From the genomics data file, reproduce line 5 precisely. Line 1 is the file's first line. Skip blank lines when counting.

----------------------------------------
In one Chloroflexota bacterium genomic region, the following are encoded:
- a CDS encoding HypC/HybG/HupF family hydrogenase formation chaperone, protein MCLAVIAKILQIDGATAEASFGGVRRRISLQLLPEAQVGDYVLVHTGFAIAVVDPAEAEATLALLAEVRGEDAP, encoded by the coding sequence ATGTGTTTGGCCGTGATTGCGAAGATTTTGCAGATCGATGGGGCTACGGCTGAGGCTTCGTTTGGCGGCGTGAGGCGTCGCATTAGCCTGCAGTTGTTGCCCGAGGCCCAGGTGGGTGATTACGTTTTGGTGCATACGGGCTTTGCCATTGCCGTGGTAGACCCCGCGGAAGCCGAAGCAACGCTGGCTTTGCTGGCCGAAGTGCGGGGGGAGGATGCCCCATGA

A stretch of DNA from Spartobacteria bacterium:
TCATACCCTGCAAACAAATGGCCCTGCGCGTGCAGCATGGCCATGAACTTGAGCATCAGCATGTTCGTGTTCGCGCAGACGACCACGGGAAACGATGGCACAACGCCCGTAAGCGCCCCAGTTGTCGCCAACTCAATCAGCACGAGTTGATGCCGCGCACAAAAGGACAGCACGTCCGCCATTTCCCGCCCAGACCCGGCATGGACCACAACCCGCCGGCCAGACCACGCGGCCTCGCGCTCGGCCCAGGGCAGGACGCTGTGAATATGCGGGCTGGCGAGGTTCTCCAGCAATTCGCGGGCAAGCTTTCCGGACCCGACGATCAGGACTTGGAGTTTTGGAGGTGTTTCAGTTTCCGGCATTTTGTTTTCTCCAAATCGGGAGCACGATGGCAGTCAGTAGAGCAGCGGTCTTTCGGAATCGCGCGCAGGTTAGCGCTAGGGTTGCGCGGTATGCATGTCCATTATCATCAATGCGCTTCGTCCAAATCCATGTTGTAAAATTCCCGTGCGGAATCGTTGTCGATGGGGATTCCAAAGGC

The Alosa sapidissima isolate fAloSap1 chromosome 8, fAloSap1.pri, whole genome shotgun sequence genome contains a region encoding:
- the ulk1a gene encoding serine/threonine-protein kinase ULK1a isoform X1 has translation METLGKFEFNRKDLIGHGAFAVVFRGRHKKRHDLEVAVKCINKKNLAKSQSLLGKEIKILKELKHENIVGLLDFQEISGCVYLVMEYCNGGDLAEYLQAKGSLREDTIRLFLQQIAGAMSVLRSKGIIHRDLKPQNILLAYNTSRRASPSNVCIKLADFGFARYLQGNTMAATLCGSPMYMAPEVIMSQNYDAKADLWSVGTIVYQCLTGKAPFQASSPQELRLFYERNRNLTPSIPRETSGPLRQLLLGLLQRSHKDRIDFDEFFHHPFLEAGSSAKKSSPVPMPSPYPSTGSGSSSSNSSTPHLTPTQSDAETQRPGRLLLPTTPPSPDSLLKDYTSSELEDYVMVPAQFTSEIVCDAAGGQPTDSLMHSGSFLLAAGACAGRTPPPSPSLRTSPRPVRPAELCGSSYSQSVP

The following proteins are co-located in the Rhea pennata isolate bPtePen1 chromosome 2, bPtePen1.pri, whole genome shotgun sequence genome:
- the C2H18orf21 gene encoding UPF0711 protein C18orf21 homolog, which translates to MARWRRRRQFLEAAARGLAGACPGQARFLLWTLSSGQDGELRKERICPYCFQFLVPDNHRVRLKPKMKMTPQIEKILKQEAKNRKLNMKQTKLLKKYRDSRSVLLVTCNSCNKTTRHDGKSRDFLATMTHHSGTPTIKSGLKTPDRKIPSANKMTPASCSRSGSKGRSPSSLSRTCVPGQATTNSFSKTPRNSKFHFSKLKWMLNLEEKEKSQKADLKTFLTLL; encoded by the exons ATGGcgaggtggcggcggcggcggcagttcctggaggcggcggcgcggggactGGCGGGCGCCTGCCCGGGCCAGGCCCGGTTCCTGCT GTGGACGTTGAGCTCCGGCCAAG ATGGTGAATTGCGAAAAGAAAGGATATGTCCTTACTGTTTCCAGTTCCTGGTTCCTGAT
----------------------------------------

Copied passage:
The Alosa sapidissima isolate fAloSap1 chromosome 8, fAloSap1.pri, whole genome shotgun sequence genome contains a region encoding: